Native American women's cultural diversity before and after the arrival of the White Man: A comparison between the Eastern Woodlands (North America) and European culturesAuthor(s):
By analyzing the profound consequences of cultural exchanges between Native Americans and European settlers in North America's Eastern Woodlands region, this study focuses on the formation of Native American women's identities, roles, and communities. The research examines the quick changes that occurred both before and after the arrival of European settlers in the late 15th century, as well as the intricate interweaving of Native American civilizations. By comparing the traditional roles, responsibilities, and social structures of Native American women with those of European women, this study sheds light on the complex interactions that arise from cultural variety.
Before European settlers came, Native American women had significant roles in the Eastern Woodlands region's cultures. They administered clan and kinship structures, participated in agricultural production, and played important roles in spiritual and medicinal rituals. Their civilization was characterized by matrilineal descent systems, in which kinship and inheritance were traced through the female line. When European settlers arrived and confronted Native American traditions with new technology, religious teachings, and social structures, these established customs were upended.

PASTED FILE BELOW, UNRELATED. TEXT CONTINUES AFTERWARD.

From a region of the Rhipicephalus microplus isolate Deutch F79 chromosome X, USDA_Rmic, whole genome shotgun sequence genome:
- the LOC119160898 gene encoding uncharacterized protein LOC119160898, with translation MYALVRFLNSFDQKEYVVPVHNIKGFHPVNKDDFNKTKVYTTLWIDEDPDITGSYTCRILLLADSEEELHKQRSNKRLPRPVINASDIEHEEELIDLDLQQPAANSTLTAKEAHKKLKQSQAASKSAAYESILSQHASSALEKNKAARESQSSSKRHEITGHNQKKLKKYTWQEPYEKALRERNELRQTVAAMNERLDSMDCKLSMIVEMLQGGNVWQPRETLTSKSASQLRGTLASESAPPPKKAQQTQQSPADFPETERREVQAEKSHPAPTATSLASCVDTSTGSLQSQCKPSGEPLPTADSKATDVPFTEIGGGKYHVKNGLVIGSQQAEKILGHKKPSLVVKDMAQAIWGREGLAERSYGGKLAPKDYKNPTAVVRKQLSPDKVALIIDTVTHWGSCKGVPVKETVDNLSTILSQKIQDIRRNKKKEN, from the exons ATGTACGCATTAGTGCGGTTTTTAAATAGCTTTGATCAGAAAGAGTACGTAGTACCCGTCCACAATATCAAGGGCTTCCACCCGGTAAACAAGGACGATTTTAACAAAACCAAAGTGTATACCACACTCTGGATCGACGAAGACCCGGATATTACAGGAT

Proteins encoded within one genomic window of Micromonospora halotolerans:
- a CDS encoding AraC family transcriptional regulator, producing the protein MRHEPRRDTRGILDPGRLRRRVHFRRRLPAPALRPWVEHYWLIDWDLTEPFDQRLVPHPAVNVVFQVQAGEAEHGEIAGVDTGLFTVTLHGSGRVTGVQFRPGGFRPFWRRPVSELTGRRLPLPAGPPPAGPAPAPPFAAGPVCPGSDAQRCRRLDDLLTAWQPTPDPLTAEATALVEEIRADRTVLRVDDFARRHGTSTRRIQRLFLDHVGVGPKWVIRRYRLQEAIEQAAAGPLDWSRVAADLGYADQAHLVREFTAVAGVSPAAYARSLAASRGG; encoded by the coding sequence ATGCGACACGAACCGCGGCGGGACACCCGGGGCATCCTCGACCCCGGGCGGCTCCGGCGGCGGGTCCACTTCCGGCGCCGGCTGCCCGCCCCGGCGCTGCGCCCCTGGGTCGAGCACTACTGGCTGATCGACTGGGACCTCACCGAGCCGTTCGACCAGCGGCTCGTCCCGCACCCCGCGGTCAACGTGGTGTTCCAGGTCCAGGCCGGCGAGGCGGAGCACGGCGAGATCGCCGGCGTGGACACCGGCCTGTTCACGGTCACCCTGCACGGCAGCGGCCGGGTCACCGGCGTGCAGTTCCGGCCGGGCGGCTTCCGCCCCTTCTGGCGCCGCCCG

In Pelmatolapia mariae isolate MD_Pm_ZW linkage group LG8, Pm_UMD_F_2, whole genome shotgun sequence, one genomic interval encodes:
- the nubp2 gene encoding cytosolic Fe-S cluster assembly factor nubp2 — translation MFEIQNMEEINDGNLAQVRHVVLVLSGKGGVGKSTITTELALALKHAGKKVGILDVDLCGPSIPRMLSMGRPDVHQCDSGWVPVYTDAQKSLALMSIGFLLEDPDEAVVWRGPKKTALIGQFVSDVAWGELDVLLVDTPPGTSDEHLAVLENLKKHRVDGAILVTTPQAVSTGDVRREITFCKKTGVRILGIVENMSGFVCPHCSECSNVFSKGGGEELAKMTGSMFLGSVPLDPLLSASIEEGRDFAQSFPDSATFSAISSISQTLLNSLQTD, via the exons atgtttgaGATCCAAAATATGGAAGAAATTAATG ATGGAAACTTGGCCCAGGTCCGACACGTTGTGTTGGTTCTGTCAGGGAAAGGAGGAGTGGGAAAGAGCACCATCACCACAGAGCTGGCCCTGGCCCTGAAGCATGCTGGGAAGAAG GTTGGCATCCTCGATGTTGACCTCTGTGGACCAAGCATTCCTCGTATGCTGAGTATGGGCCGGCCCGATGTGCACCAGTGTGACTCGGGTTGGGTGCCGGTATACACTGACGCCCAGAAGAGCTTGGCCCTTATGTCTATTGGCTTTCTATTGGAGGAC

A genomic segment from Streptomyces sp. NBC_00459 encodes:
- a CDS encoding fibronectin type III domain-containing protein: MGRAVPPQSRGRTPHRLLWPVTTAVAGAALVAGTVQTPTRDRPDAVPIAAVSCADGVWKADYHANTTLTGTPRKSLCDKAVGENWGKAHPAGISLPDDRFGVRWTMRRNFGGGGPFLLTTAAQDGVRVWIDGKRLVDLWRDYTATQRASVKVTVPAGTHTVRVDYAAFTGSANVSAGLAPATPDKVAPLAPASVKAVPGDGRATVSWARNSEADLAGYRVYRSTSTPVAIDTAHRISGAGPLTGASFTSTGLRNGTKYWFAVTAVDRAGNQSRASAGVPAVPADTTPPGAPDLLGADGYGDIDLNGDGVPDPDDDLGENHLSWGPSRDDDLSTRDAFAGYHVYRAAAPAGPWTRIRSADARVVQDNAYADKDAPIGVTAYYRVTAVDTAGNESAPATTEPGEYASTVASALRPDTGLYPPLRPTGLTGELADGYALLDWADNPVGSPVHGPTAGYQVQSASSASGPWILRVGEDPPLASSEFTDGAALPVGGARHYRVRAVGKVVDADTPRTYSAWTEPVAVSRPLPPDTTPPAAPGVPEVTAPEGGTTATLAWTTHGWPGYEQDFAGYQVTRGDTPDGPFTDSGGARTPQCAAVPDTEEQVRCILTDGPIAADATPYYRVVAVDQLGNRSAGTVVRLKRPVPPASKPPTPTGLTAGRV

In order to adapt to the shifting environment, Native American women used a variety of strategies to engage in trade, diplomacy, and cross-cultural interactions. It examines the perseverance of Native American women in overcoming challenges such being forced off their land, epidemics, and missionary endeavors while negotiating the complexities of European colonialism. Their experiences are contrasted with those of European women, who brought with them their own distinctive social mores, beliefs, and practices to the New World. In navigating a rapidly changing cultural milieu, it emphasizes the Native American women's steadfast tenacity. It also examines how cultural traditions were blended, how indigenous knowledge was preserved, and how Native American women created new identities throughout the post-contact era. This study uses the Eastern Woodlands as a microcosm of the larger Native American experience to better comprehend the cultural diversity, adaptation, and persistence of indigenous women before and after the arrival of European settlers. DOI: 10.22271/27069109.2023.v5.i2b.239Pages: 129-137 | Views: 74 | Downloads: 17Download Full Article: Click Here
How to cite this article:
Ifunanya Ejimofor. Native American women's cultural diversity before and after the arrival of the White Man: A comparison between the Eastern Woodlands (North America) and European cultures
. Int J Hist 2023;5(2):129-137. DOI: 10.22271/27069109.2023.v5.i2b.239